The war cabinet convenes this afternoon for the first of a series of debates over Afghanistan and Pakistan strategy. Previews that don’t preview much can be
The war cabinet convenes this afternoon for the first of a series of debates over Afghanistan and Pakistan strategy. Previews that don’t preview much can be found here and here. And before that happens, word comes from Gen. Raymond Odierno, commander of U.S. troops in Iraq, that if January’s Iraq elections go without incident — that is, he tells The New York Times, if “you seat the government peacefully” — then Odierno may drop down to the residual force of 50,000 U.S. troops, a reduction of 74,000 troops, ahead of the August 2010 deadline.
Violence has recently risen in Iraq. But with the U.S. military under significant restriction of its freedom of operation and the Iraqi government wishing to show itself in control, the burden falls on Iraqi shoulders. Odierno said he is focused on a thorough transition to Iraqi ministerial capability for handling ongoing instability, and has updated the Joint Campaign Plan to spell out how the transition should occur. He’s scheduled to testify this morning to the House Armed Services Committee, and the transition’s course will be the subject of concern.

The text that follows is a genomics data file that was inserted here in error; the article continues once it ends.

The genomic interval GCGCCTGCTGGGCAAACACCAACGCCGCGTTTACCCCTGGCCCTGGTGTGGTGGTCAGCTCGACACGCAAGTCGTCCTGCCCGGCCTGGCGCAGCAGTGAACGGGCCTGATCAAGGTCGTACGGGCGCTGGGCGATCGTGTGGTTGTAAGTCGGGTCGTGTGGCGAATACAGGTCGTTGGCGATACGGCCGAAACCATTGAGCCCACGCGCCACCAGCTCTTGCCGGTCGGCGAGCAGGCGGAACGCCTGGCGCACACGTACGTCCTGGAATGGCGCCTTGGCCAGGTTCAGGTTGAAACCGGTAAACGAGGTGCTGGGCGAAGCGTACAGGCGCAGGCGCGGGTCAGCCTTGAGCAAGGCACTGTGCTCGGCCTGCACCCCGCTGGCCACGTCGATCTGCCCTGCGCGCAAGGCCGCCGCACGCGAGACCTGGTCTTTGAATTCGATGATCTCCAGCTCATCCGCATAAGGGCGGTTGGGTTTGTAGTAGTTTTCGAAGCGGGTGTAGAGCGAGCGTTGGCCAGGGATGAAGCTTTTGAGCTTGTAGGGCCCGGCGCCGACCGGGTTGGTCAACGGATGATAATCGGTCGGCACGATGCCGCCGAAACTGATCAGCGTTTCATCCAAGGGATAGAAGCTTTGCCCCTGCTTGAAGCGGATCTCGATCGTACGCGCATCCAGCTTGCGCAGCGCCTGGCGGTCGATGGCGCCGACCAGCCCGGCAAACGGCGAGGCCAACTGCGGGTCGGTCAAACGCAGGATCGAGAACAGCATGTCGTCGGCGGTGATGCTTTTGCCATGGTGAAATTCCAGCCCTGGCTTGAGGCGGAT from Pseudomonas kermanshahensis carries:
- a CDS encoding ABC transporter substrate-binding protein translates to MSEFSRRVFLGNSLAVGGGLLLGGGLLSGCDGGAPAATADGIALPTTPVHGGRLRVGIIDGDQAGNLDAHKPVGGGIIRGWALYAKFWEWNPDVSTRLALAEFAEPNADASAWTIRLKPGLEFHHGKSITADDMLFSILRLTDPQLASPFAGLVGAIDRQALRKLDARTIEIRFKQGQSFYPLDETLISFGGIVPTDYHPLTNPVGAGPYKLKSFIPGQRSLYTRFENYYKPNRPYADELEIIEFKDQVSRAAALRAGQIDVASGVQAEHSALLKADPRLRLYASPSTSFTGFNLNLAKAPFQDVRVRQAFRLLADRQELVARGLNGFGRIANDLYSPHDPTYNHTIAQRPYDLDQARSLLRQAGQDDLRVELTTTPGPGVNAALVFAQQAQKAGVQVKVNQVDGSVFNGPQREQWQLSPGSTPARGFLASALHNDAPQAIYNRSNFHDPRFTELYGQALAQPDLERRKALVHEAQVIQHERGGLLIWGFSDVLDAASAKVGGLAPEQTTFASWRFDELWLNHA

Army brigades leaving Iraq must have fifteen months of so-called “dwell” time at home before redeployment, unless Defense Secretary Gates and the Army’s leadership decides to change that policy (and the odds on that are long, since Gates painfully shortened dwell time in 2007 to support the Iraq surge). You can’t just pick a brigade out of Iraq and send it to Afghanistan. But the Institute for the Study of War — run by the Kagans — has put together a list of what brigades could become available in the next couple months for a prospective Afghanistan deployment, should Obama decide another troop increase is necessary and supports a sound strategy. Kudos to the Kagans — yes, I said it — whom I criticized last week for not providing precisely what this document outlines.
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